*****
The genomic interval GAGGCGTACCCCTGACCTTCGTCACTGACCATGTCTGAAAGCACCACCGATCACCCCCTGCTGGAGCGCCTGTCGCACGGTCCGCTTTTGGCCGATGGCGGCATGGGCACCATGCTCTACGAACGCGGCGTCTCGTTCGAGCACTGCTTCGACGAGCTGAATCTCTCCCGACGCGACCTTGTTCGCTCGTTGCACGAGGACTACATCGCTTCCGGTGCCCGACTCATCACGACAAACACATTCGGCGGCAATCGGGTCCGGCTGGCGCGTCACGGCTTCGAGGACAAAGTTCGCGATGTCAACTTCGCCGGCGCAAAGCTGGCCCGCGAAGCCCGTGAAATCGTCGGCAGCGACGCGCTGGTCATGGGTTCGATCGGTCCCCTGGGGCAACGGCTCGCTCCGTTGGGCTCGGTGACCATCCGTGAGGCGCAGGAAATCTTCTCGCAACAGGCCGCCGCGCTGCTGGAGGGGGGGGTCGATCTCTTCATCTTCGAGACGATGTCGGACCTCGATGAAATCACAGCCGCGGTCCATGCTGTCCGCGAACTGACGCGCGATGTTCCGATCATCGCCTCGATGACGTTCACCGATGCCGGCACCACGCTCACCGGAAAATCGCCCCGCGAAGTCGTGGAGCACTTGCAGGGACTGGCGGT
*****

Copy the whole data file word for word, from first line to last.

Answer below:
The genomic interval GAGGCGTACCCCTGACCTTCGTCACTGACCATGTCTGAAAGCACCACCGATCACCCCCTGCTGGAGCGCCTGTCGCACGGTCCGCTTTTGGCCGATGGCGGCATGGGCACCATGCTCTACGAACGCGGCGTCTCGTTCGAGCACTGCTTCGACGAGCTGAATCTCTCCCGACGCGACCTTGTTCGCTCGTTGCACGAGGACTACATCGCTTCCGGTGCCCGACTCATCACGACAAACACATTCGGCGGCAATCGGGTCCGGCTGGCGCGTCACGGCTTCGAGGACAAAGTTCGCGATGTCAACTTCGCCGGCGCAAAGCTGGCCCGCGAAGCCCGTGAAATCGTCGGCAGCGACGCGCTGGTCATGGGTTCGATCGGTCCCCTGGGGCAACGGCTCGCTCCGTTGGGCTCGGTGACCATCCGTGAGGCGCAGGAAATCTTCTCGCAACAGGCCGCCGCGCTGCTGGAGGGGGGGGTCGATCTCTTCATCTTCGAGACGATGTCGGACCTCGATGAAATCACAGCCGCGGTCCATGCTGTCCGCGAACTGACGCGCGATGTTCCGATCATCGCCTCGATGACGTTCACCGATGCCGGCACCACGCTCACCGGAAAATCGCCCCGCGAAGTCGTGGAGCACTTGCAGGGACTGGCGGT